Depression is common and under-treated. The current first-line drug treatment for moderate or severe depression is antidepressants, but there are problems with their use. This review evaluated the evidence from randomised controlled trials (RCTs) evaluating the effectiveness of psychostimulants (PS) in the treatment of depression. Twenty-four RCTs were identified, of which 14 had data for meta-analysis. Five drugs were evaluated, including dexamphetamine, methylphenidate, methylamphetamine, pemoline and modafinil. Modafinil was evaluated separately as its pharmacology differs from other PS. Three small trials of PS involving a total of 62 participants indicated that oral treatment with PS in the short term (up to four weeks) significantly reduced depressive symptoms when compared with placebo, however, the overall quality of the trials was poor, limiting confidence in the findings. Two trials involving 411 participants compared modafinil against placebo when combined with antidepressant treatment at 6-8 weeks, and showed a non-significant difference in reducing depression symptoms. One small trial of 50 participants compared oral modafinil against placebo after 12 weeks of treatment, and also showed a non-significant difference in reducing depression symptoms. No trials examined the longer-term effect of PS. Further well conducted trials with long term follow-up are required to find out which PS may be more effective in the treatment of depression, and whether PS are more effective in certain subgroups of depressed patients.
There is some evidence that in the short-term, PS reduce symptoms of depression. Whilst this reduction is statistically significant, the clinical significance is less clear. Larger high quality trials with longer follow-up and evaluation of tolerance and dependence are needed to test the robustness of these findings and, furthermore, to explore which PS may be more beneficial and in which clinical situations they are optimal.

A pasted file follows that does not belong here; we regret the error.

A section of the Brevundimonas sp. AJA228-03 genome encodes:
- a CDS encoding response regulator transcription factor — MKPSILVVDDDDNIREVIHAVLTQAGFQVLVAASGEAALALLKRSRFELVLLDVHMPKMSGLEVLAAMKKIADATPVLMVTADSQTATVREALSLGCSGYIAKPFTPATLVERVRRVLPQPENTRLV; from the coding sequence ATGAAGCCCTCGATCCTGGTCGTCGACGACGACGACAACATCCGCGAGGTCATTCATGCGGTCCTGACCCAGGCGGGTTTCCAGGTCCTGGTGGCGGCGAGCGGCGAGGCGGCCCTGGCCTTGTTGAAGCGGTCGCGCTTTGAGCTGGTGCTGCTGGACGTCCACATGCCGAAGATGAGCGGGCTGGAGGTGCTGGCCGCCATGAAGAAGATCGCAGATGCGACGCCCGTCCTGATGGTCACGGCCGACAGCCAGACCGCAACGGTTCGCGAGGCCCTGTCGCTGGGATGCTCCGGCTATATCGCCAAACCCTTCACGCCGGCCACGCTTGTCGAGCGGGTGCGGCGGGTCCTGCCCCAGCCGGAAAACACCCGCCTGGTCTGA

Depression is common, disabling, costly and under-treated. There are problems in the current first-line drug treatment, antidepressants, for moderate or severe depression. There is a body of research that has evaluated the effect of psychostimulants (PS) in the treatment of depression. This has not been reviewed systematically.
To determine the effectiveness of PS in the treatment of depression and to assess adverse events associated with PS.
Databases CCDANCTR-Studies and CCDANCTR-References were searched on 21/6/2006. Cochrane Central Register of Controlled Trials, MEDLINE, EMBASE, PsycInfo, AMED, CINAHL, Dissertation Abstracts and the National Health Service Research Register were searched.
Randomised controlled trials (RCTs) assessing the effectiveness of PS were included. The trial population comprised adults of either sex with a diagnosis of depression.
Two review authors extracted the data independently and assessed trial quality. Meta-analysis was considered for trials with comparable key characteristics. The primary outcome was depression symptoms, based on a continuous outcome, using the standardised mean difference (SMD), or a dichotomous measure of clinical response, using odds ratios (OR), with 95% confidence intervals (CI).
Twenty-four RCTs were identified. The overall quality of the trials was low. Five drugs were evaluated; dexamphetamine, methylphenidate, methylamphetamine, pemoline and modafinil. Modafinil was evaluated separately as its pharmacology is different to that of the other PS. PS were administered as a monotherapy, adjunct therapy, in oral or intravenous preparation and in comparison with a placebo or an active therapy. Most effects were measured in the short term (up to four weeks). Thirteen trials had some usable data for meta-analyses. Three trials (62 participants) demonstrated that oral PS, as a monotherapy, significantly reduced short term depressive symptoms in comparison with placebo (SMD -0.87, 95% CI -1.40, -0.33, with non-significant heterogeneity. A similar effect was found for fatigue. In the short term PS were acceptable and well tolerated. Tolerance and dependence were under evaluated. No statistically significant difference in depression symptoms was found between modafinil and placebo.